Chat with us, powered by LiveChat

Does One Size Fit All? Thoughts About Responsive Website Design for the Small Shop

TwitterLinkedIn

I recently reworked the responsive code on our own website and the occasion ‘occasioned’ some thoughts…

Since 2010 or so ‘Responsive Website Design’ or ‘RWD’ has been a raging topic in the world of interweb design. The idea that a website’s appearance can be seamlessly tailored to suit the resolution and layout of multiple devices – desktop monitors, phones, tablets, etc – is at the heart of RWD. More broadly, it’s really the idea that our designs on the web must be perceived as device independent. I think it’s fair to say that RWD is as much as State of Mind as a technique.

I’ve now built RWD techniques into both client websites and our own, using various techniques and I offer the following takeaway observations:

  1. Like every trend in digital, once the concept takes root within the client community, everyone starts asking for it, yet no one understands it. I can’t believe I just wrote that but, sadly, it’s a truism. Once RWD became popularized, nearly every client of ours now asks that their new site be ‘responsive’ on mobile. Definitionally, this request carries much risk for the designer. There is no universally agreed upon notions of what websites should ‘look’ like on mobile vs. desktop. Sure, there are some obvious issues to address (like navigation elements working correctly in smaller, touch-based situations) but this issue, like many, boils down to subjective decisions regarding art direction and function, as well as real world limitations on budget. RWD creates yet another pool of quicksand for, especially, smaller firms who are trying to design something memorable on a limited budget. (More on this in Item 3.)
  2. Ethan Marcotte is right. When I first set out to write the responsive code for our own site, I used what’s called The Goldilocks Approach. This approach differs somewhat from that recommended by Ethan Marcotte, who first popularized RW, in that Goldilocks uses ‘ems’ to declare widths within different device resolutions, where Marcotte outlines a system which uses percentage-based widths. While I’m sure Goldilocks can work, I found lots of problems as I tested the system on mobile. Basically, I found that different devices interpreted fixed ‘em-width’ based designs very differently and I got a lot of weird visual results. For this reason, I re-wrote the code using the better-known width-based approach, which really works very predictably across devices. I guess that $22.50 was pretty well spent.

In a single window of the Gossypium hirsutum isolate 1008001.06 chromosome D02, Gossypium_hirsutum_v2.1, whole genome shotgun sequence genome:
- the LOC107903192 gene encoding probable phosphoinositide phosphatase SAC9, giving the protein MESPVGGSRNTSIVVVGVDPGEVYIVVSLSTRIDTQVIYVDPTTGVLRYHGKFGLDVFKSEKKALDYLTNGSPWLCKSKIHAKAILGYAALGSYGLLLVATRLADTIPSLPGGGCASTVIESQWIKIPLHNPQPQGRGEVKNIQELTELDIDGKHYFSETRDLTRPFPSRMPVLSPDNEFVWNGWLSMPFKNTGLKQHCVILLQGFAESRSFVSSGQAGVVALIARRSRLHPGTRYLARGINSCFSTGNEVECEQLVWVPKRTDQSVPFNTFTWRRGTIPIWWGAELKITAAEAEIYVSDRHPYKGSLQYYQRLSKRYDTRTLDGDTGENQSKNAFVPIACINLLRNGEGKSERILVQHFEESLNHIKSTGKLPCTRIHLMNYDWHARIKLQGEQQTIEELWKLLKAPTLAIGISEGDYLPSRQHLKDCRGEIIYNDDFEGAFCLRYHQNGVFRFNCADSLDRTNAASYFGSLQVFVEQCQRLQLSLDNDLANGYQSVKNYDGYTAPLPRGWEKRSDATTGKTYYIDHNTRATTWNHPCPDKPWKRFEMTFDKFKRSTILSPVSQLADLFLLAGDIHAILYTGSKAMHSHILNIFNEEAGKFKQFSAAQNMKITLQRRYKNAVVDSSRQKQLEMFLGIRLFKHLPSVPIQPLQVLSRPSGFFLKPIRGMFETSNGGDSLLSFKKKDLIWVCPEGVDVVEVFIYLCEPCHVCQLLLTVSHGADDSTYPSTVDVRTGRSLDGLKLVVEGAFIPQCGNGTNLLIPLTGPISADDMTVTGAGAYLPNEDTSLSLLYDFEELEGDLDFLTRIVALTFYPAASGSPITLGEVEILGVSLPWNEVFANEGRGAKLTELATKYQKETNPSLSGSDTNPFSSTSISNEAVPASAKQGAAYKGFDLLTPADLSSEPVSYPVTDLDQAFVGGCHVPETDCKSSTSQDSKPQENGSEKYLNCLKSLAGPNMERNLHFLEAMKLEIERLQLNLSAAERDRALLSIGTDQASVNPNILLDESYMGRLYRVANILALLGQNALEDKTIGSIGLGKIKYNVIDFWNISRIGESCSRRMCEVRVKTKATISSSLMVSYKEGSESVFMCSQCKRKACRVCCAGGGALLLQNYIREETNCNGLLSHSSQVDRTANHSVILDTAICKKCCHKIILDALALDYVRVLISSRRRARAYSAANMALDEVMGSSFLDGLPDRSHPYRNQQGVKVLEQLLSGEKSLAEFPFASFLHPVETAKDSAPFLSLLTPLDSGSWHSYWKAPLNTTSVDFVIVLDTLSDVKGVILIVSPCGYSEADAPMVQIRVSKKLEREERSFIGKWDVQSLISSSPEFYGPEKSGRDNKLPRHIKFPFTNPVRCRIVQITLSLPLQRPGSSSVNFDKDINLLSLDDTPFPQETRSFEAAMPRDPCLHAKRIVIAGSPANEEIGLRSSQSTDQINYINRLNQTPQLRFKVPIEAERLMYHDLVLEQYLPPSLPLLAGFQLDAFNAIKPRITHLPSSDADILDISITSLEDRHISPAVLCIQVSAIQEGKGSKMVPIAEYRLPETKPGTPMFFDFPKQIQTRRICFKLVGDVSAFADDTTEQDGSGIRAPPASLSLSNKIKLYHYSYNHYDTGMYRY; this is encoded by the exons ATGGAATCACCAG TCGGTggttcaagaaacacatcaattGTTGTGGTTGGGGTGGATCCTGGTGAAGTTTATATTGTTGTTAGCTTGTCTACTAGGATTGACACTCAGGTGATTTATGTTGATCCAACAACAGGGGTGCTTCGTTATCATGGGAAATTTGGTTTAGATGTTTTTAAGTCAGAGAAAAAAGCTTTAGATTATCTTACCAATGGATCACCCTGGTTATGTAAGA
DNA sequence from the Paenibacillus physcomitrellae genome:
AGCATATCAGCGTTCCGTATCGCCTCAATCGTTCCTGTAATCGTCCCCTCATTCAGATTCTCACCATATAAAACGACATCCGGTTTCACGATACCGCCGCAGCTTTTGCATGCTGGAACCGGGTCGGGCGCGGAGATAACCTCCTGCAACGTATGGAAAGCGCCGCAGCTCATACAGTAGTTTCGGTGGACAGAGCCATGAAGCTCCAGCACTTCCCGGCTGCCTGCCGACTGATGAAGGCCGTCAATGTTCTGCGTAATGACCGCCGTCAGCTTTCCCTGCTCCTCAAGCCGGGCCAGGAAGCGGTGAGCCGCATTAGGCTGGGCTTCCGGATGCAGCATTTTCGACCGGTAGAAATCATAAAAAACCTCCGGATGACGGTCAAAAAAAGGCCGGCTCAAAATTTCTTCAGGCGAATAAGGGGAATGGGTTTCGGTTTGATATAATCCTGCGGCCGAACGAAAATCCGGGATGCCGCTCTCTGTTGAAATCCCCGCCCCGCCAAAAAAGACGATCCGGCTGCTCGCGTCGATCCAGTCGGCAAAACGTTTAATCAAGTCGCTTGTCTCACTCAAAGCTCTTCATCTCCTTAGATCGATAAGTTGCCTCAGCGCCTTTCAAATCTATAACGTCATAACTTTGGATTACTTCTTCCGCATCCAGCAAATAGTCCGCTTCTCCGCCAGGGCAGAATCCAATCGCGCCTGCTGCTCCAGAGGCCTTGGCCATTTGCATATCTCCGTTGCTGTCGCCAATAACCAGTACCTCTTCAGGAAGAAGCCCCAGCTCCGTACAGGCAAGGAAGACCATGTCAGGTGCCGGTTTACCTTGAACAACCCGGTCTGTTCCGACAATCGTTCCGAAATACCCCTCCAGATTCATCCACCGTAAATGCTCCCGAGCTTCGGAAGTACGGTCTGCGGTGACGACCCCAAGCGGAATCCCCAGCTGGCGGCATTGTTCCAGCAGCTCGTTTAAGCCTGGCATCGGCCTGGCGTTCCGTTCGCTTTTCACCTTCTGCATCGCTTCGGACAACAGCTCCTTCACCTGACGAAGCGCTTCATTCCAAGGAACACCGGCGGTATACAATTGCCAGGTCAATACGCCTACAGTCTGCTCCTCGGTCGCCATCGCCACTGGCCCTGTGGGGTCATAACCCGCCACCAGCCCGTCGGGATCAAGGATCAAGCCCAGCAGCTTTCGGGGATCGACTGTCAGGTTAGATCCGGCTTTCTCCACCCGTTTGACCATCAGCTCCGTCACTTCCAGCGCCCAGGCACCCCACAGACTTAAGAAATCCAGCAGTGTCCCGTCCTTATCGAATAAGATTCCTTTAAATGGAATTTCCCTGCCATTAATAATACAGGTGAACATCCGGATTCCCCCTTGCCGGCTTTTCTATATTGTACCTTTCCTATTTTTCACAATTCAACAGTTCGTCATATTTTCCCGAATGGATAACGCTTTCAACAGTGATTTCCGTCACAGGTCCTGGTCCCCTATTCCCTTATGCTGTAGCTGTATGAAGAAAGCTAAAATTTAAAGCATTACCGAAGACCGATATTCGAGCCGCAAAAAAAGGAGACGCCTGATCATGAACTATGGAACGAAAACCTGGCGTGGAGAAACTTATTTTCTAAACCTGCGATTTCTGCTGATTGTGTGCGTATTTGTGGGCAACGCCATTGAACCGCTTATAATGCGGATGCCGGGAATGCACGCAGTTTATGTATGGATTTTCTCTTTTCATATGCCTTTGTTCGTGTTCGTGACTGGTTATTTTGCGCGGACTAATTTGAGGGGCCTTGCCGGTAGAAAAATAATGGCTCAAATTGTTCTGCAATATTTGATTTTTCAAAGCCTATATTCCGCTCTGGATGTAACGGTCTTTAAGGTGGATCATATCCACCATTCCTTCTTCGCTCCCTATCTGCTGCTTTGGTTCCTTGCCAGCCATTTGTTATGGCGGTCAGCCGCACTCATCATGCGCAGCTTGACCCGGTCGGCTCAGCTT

3. It really costs a lot. One of my chronic annoyances about trends in website development is that those trends get preached as must-have, Holy Grail sorts of things when, in reality, cost is given little consideration with regards to practical applications. Most of the ‘big ideas’ in our industry come out of big agency work with larger clients. RWD, doubtless, is great for clients like the Boston Globe. In my own experience, I note that it took an additional 40 hours to code a reasonably smallish site like ours for RWD. In my humble estimation, RWD, properly implemented, can easily add an additional 30% to a development budget. The problem with this is that, the same clients that came to us two or three years ago with a twenty thousand dollar budget haven’t increased the budget to suit the requirement of an RWD-enabled design. Hence, my final thought…
  4. Frameworks might be the answer on a budget. For small, but custom clients, I’ve started building sites off of Bootstrap. I’ve written about Bootstrap before and, yes, it does have its limitations. Mainly those are pegged as the ‘sameness’ which a lot of Bootstrap sites seem to possess. But, really, that phenomenon is a symptom of designer/developer laziness and not a flaw of the framework, I feel. People have done marvelous work on Bootstrap and the framework can be easily customized. Just like a fully ‘bespoke’ site, you can always write unique JavaScript, tinker with breakpoints, etc. And the beauty of the framework is that the client gets to notch off their ‘RWD’ requirement and can view the site at various test resolutions during the development process.

Post Navigation